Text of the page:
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10 important financial questions to consider when you emigrate

By February 13, 2014October 10th, 2023Financial emigration

10 important financial questions to consider when you emigrate

February 13, 2014

By Mariette Janse van Rensburg

01. How to exchange your Rand to your new home currency

It is bad enough to exchange your money at a ratio of 10 to 1, and it is therefor important to negotiate the most competitive exchange rates and fees when you transfer your money. Many immigrants make use of the mainstream commercial banks, simply because they are not aware of alternative options to exchange and transfer money from South Africa. Considering alternative options can save you a great deal of money in the form of costs and fees, and you’ll end up with more dollars/ euros/ pounds in your new home country. Can you negotiate your exchange rate upfront? Are all the costs and fees disclosed upfront?

Consider making use of service providers who offer clients highly competitive exchange rates combined with exceptional personal service to make the exchange of your money as painless as possible.


02. How to transfer your South African money legally

Any remittance of money from South Africa is subject to Exchange Control Regulations. Contravention of the regulations is deemed a criminal offence in the eyes of the authorities. If you transfer money from South Africa, you are required to obtain authorisation from the South African Reserve Bank and in some instances obtain tax clearances from SARS.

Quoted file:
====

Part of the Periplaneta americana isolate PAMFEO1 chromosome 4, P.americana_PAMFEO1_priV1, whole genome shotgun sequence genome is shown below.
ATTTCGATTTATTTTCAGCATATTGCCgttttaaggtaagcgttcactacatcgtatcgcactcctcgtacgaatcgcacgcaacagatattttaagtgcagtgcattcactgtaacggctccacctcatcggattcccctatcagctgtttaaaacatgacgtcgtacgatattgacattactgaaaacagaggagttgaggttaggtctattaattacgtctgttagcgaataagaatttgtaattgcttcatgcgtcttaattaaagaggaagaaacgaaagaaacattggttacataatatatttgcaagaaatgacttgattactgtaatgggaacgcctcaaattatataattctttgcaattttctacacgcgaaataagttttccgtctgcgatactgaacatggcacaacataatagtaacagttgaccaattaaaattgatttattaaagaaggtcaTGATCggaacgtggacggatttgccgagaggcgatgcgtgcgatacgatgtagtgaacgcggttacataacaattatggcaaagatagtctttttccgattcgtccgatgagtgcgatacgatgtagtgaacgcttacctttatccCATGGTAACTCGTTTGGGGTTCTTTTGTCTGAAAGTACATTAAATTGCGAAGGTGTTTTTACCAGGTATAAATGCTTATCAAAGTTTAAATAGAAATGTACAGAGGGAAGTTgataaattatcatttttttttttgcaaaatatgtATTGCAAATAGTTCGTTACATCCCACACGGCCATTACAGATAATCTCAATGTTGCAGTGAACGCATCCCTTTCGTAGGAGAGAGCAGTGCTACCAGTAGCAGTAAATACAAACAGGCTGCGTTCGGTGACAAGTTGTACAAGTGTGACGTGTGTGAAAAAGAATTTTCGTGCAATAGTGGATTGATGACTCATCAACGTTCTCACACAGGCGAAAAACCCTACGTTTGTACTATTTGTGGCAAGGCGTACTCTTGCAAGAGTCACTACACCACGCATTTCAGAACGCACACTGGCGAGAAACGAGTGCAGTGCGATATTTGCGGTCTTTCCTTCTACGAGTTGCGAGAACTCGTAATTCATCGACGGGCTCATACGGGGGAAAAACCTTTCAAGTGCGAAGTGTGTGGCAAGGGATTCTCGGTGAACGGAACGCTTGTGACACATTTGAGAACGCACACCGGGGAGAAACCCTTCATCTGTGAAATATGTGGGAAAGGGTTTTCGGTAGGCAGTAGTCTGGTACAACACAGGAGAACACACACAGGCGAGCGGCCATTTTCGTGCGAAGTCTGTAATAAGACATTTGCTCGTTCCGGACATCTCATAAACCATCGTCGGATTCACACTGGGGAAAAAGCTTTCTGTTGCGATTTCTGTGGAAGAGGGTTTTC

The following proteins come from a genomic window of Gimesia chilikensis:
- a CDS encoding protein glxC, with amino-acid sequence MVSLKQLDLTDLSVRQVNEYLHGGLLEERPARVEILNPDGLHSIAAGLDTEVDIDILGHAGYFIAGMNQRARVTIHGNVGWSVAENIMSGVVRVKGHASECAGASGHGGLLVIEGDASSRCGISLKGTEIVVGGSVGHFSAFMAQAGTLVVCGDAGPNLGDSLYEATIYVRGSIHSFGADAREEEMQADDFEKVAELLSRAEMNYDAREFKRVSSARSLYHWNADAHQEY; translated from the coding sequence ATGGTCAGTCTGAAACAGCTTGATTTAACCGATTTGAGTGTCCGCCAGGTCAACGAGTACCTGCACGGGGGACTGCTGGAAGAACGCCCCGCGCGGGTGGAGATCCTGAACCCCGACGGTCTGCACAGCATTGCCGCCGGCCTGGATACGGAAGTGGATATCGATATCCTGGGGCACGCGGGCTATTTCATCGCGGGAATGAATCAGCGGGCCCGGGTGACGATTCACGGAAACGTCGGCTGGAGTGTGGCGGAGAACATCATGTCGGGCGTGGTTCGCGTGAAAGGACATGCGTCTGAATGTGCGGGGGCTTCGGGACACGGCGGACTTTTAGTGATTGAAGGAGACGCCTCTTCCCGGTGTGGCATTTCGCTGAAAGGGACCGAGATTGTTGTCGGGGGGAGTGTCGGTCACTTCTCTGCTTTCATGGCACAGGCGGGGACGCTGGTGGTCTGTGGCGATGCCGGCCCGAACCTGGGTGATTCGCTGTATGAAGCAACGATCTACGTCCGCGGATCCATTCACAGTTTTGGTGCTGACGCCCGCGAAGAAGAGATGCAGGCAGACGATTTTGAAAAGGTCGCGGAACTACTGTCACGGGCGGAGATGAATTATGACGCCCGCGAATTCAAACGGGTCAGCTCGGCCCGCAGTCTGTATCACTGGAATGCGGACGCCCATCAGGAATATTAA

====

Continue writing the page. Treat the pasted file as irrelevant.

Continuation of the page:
The South African Reserve Bank will grant authority to transfer money in the form of a:

  •  Discretionary allowance (R1m per person per annum) or
  •  Foreign investment allowance (R4m per person per annum)

Each allowance has specific qualifying criteria which needs to be complied to. In addition, depending on your personal circumstances, it might be an option to record your formal emigration with the South African Reserve Bank. Get the correct information from trusted sources to ensure that you move your money legally.


03. Why not to use your South African credit card abroad

The use of  South African credit cards abroad for an indefinite period of time is illegal and constitutes a contravention of the Exchange Control Regulations in South Africa. The consequence of such a contravention can lead to material penalties of up to 200% of the amounts spent on credit cards. The South African Reserve Bank monitors and regulates all foreign money spent on South African credit cards offshore.  Stop using your South African credit card if you do not return to SA on a regular basis.


04. How to transfer your South African Retirment Annuities abroad